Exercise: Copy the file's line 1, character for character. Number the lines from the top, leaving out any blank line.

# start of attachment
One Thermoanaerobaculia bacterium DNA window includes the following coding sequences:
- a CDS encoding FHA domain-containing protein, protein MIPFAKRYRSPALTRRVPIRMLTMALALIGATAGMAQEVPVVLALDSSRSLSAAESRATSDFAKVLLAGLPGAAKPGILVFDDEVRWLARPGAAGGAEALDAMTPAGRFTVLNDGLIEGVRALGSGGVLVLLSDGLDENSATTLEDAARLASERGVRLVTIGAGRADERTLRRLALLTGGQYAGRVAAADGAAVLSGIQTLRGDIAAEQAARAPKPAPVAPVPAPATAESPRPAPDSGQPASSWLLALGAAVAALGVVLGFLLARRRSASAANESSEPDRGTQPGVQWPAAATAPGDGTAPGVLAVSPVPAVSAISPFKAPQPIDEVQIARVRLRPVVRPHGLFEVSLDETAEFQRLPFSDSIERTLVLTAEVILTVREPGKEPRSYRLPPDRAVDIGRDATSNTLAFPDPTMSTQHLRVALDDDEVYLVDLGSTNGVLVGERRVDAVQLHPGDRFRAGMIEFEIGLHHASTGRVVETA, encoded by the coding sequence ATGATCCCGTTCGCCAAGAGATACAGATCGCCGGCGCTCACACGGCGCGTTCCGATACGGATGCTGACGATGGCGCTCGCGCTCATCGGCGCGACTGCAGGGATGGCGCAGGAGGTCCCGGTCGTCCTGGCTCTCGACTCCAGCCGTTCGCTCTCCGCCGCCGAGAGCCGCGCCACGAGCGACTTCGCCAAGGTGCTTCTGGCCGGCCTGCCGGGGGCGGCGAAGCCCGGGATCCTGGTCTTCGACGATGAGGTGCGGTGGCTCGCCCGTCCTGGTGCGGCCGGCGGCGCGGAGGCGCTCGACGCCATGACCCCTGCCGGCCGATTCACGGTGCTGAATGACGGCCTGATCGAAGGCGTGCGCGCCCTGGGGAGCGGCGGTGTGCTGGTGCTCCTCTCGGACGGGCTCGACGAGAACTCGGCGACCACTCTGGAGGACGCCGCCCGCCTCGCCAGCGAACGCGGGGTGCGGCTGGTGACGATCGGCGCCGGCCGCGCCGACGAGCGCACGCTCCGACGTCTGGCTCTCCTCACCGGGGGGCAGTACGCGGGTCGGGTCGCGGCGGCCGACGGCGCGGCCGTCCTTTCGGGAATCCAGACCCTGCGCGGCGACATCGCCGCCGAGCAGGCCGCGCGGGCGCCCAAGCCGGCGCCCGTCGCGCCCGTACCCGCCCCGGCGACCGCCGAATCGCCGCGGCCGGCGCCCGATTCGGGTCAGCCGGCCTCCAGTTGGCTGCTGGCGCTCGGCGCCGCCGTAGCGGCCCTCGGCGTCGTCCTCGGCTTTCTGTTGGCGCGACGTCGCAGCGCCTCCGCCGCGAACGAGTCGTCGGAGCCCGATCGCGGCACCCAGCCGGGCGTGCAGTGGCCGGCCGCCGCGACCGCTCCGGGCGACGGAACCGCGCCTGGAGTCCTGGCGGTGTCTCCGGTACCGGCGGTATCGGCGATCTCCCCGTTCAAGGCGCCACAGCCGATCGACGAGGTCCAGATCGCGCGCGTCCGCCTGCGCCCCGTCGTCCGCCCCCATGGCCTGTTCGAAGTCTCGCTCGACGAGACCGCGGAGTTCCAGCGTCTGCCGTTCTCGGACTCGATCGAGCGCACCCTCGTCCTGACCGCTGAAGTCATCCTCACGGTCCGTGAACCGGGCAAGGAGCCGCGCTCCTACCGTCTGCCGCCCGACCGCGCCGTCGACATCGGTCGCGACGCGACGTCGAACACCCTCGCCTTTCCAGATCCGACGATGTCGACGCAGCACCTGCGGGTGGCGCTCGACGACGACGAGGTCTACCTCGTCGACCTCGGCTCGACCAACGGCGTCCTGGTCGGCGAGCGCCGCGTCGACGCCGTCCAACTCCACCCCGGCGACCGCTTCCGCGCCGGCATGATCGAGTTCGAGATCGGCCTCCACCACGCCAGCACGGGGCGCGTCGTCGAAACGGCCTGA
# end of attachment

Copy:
One Thermoanaerobaculia bacterium DNA window includes the following coding sequences: